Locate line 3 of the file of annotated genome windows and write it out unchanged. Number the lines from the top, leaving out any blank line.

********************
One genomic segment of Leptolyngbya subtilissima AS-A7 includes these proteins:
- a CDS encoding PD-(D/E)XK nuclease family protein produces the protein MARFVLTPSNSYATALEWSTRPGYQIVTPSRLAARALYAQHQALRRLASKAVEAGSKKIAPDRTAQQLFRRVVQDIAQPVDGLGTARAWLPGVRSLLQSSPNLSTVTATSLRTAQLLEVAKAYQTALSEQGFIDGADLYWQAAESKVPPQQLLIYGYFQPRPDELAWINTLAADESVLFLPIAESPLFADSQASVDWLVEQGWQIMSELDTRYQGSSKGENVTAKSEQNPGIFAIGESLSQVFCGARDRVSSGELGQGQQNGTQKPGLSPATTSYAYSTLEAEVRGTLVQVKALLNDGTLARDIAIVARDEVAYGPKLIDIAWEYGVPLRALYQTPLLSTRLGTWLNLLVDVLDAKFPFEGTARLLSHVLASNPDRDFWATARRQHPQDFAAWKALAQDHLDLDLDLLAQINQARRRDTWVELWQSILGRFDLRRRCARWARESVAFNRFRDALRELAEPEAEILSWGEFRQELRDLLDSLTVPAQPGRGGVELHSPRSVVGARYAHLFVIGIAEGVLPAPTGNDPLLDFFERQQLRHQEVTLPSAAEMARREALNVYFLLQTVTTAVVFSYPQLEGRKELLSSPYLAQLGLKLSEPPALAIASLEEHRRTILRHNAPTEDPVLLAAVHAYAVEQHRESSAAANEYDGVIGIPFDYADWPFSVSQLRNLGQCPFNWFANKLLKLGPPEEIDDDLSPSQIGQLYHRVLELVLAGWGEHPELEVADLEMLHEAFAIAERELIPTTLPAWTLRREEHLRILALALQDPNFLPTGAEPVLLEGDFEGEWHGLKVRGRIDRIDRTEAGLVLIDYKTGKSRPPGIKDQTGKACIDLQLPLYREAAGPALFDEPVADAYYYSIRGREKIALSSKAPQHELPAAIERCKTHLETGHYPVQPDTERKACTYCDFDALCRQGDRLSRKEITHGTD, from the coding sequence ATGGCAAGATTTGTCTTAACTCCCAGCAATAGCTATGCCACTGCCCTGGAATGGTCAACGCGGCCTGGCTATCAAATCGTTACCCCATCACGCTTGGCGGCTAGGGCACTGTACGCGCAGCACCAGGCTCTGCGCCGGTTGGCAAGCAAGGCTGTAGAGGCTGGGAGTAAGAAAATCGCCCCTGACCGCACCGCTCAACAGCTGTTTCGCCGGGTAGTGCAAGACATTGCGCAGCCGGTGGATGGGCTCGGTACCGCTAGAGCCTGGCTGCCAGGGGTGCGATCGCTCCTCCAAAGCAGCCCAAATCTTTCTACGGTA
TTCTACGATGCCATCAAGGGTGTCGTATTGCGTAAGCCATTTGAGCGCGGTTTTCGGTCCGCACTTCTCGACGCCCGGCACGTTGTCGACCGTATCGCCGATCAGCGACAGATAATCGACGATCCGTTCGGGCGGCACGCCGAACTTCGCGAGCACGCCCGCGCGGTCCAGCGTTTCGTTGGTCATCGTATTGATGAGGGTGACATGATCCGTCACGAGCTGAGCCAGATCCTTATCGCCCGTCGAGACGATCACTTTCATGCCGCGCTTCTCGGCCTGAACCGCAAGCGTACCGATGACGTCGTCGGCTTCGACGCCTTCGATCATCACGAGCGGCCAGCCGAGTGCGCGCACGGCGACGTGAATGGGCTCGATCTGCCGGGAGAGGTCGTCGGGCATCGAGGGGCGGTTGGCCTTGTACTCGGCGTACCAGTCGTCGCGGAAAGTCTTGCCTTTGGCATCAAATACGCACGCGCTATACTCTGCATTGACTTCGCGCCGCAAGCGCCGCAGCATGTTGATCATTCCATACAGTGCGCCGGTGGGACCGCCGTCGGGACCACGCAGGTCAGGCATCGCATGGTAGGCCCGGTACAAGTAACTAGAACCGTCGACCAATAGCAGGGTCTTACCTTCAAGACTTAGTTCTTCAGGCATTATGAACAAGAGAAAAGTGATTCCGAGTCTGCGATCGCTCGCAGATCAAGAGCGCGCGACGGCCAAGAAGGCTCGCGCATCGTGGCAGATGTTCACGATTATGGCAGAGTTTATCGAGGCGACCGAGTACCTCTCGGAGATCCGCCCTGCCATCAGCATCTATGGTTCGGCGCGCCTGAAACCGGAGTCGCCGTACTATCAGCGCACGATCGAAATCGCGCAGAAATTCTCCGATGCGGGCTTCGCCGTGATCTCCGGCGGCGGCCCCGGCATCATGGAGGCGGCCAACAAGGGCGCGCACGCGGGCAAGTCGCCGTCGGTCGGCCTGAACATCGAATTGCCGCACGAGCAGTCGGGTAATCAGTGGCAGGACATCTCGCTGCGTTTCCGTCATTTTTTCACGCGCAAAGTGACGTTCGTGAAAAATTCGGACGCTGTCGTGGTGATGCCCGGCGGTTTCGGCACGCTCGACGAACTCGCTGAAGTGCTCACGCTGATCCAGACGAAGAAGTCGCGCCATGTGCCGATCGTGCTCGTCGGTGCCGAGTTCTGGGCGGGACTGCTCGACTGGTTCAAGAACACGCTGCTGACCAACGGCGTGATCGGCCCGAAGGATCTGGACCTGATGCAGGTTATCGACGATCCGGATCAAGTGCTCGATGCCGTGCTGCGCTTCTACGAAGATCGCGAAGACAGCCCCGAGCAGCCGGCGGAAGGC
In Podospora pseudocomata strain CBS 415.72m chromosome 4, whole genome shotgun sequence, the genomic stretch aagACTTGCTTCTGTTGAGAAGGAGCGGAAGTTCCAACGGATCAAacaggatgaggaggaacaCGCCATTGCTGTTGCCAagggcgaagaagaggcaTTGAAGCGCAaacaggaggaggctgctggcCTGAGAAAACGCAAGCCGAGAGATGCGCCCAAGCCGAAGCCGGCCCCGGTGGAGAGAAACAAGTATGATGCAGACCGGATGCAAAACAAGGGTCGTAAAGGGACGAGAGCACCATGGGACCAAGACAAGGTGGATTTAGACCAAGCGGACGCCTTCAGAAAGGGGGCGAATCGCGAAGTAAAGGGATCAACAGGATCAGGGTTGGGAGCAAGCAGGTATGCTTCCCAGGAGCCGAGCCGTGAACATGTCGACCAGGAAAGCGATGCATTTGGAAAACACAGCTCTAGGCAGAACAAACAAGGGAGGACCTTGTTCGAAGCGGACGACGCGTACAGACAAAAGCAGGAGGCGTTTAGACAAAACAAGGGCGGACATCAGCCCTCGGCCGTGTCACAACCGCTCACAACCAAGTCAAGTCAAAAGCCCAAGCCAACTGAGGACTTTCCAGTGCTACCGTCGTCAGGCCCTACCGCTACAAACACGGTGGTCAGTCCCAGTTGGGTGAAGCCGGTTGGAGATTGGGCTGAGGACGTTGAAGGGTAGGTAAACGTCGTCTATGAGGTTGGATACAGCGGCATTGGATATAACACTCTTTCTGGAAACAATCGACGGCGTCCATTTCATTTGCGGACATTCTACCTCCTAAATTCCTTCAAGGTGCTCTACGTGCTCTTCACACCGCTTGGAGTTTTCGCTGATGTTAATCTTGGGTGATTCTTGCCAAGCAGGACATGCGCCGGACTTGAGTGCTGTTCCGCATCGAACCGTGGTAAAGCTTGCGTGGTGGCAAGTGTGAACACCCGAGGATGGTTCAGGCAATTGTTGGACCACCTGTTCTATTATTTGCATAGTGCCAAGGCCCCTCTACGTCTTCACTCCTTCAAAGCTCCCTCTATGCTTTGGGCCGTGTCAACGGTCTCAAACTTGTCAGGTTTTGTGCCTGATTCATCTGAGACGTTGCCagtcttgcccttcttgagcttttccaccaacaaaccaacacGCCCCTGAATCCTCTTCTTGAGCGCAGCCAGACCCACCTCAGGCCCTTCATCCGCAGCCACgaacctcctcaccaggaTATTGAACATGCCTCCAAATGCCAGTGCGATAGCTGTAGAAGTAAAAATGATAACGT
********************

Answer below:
TTCTACGATGCCATCAAGGGTGTCGTATTGCGTAAGCCATTTGAGCGCGGTTTTCGGTCCGCACTTCTCGACGCCCGGCACGTTGTCGACCGTATCGCCGATCAGCGACAGATAATCGACGATCCGTTCGGGCGGCACGCCGAACTTCGCGAGCACGCCCGCGCGGTCCAGCGTTTCGTTGGTCATCGTATTGATGAGGGTGACATGATCCGTCACGAGCTGAGCCAGATCCTTATCGCCCGTCGAGACGATCACTTTCATGCCGCGCTTCTCGGCCTGAACCGCAAGCGTACCGATGACGTCGTCGGCTTCGACGCCTTCGATCATCACGAGCGGCCAGCCGAGTGCGCGCACGGCGACGTGAATGGGCTCGATCTGCCGGGAGAGGTCGTCGGGCATCGAGGGGCGGTTGGCCTTGTACTCGGCGTACCAGTCGTCGCGGAAAGTCTTGCCTTTGGCATCAAATACGCACGCGCTATACTCTGCATTGACTTCGCGCCGCAAGCGCCGCAGCATGTTGATCATTCCATACAGTGCGCCGGTGGGACCGCCGTCGGGACCACGCAGGTCAGGCATCGCATGGTAGGCCCGGTACAAGTAACTAGAACCGTCGACCAATAGCAGGGTCTTACCTTCAAGACTTAGTTCTTCAGGCATTATGAACAAGAGAAAAGTGATTCCGAGTCTGCGATCGCTCGCAGATCAAGAGCGCGCGACGGCCAAGAAGGCTCGCGCATCGTGGCAGATGTTCACGATTATGGCAGAGTTTATCGAGGCGACCGAGTACCTCTCGGAGATCCGCCCTGCCATCAGCATCTATGGTTCGGCGCGCCTGAAACCGGAGTCGCCGTACTATCAGCGCACGATCGAAATCGCGCAGAAATTCTCCGATGCGGGCTTCGCCGTGATCTCCGGCGGCGGCCCCGGCATCATGGAGGCGGCCAACAAGGGCGCGCACGCGGGCAAGTCGCCGTCGGTCGGCCTGAACATCGAATTGCCGCACGAGCAGTCGGGTAATCAGTGGCAGGACATCTCGCTGCGTTTCCGTCATTTTTTCACGCGCAAAGTGACGTTCGTGAAAAATTCGGACGCTGTCGTGGTGATGCCCGGCGGTTTCGGCACGCTCGACGAACTCGCTGAAGTGCTCACGCTGATCCAGACGAAGAAGTCGCGCCATGTGCCGATCGTGCTCGTCGGTGCCGAGTTCTGGGCGGGACTGCTCGACTGGTTCAAGAACACGCTGCTGACCAACGGCGTGATCGGCCCGAAGGATCTGGACCTGATGCAGGTTATCGACGATCCGGATCAAGTGCTCGATGCCGTGCTGCGCTTCTACGAAGATCGCGAAGACAGCCCCGAGCAGCCGGCGGAAGGC